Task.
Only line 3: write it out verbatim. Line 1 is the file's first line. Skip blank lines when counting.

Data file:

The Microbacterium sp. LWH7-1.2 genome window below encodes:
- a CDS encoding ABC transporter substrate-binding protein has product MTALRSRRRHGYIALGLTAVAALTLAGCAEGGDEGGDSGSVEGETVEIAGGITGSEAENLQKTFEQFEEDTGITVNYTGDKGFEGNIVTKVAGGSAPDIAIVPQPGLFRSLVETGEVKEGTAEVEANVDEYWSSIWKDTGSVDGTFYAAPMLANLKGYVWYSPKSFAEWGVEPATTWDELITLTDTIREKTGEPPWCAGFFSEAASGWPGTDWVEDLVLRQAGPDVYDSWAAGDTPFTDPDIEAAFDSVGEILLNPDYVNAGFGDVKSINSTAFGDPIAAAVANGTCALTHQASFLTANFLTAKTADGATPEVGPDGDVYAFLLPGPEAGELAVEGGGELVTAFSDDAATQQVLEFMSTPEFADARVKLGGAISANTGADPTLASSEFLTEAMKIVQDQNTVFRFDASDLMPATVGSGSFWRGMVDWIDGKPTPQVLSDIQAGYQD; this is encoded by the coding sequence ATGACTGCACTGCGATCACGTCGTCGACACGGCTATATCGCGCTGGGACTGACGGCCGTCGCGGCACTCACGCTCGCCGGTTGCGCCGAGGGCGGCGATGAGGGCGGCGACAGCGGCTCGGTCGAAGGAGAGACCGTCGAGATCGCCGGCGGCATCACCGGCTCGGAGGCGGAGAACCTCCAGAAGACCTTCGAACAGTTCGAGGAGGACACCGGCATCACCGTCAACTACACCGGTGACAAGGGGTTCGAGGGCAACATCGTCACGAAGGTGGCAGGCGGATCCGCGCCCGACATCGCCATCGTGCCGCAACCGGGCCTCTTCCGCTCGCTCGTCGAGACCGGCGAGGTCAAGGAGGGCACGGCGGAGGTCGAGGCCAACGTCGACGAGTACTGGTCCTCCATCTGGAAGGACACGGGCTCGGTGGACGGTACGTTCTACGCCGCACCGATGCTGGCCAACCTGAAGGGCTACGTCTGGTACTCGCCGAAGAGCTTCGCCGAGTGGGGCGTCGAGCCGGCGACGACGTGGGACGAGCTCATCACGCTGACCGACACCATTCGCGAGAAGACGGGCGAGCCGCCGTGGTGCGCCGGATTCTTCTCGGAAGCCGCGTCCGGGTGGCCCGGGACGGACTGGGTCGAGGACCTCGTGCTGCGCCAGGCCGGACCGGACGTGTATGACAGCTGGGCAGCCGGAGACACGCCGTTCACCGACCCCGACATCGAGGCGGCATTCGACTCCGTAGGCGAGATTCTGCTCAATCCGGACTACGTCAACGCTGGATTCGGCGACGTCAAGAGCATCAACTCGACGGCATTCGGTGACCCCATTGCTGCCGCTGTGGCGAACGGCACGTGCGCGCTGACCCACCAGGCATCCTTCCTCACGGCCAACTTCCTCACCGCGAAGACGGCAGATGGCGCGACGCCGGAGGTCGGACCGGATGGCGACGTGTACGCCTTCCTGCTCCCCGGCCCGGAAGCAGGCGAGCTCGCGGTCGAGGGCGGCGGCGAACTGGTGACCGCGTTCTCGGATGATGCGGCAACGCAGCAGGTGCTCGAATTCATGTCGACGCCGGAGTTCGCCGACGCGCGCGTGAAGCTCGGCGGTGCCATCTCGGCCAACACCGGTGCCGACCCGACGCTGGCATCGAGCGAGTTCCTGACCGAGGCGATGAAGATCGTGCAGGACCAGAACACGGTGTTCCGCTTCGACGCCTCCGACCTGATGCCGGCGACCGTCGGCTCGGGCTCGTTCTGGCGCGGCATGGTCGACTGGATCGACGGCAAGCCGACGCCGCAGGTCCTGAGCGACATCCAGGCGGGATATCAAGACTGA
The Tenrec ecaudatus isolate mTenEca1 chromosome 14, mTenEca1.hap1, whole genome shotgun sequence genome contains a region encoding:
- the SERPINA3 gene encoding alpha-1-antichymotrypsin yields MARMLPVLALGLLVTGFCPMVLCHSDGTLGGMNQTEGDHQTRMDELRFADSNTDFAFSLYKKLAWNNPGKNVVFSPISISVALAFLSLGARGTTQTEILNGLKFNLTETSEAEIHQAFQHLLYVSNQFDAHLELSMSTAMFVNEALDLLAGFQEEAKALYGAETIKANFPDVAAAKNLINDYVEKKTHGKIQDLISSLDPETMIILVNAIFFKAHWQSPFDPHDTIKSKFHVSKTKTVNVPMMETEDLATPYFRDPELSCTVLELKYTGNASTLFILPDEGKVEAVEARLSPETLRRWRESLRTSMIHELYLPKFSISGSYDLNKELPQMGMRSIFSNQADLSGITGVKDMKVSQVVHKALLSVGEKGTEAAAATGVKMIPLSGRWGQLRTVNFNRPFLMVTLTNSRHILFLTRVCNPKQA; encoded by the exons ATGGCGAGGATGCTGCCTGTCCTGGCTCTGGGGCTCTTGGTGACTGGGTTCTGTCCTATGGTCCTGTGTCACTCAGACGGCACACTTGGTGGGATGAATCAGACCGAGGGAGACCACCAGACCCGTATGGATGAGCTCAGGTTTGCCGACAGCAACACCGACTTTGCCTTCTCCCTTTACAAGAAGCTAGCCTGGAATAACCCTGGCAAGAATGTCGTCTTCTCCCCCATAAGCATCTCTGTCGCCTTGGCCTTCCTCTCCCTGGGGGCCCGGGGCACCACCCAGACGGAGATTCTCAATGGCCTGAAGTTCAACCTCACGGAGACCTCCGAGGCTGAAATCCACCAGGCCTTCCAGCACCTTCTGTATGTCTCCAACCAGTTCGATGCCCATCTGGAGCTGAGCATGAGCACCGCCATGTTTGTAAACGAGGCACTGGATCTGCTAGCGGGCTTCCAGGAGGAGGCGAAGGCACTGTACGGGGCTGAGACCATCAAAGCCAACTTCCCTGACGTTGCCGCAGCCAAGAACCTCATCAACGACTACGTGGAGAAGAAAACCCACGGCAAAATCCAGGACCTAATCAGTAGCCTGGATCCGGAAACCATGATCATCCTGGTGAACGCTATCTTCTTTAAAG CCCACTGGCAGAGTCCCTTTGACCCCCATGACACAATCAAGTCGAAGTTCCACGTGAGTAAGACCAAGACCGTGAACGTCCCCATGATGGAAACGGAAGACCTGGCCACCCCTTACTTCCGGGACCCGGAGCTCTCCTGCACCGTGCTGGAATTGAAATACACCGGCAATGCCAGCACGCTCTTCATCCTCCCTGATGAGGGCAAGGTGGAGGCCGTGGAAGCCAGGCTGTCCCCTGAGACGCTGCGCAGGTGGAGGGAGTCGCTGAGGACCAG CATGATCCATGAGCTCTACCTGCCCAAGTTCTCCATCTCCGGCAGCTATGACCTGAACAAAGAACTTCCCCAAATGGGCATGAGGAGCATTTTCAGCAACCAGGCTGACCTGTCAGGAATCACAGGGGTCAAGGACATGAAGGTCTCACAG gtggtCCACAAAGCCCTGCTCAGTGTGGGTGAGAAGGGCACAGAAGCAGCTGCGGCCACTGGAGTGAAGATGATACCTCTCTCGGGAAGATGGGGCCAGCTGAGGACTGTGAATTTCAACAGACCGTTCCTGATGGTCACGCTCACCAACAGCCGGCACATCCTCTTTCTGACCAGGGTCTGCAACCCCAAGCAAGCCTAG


The Tenrec ecaudatus isolate mTenEca1 chromosome 14, mTenEca1.hap1, whole genome shotgun sequence genome contains a region encoding: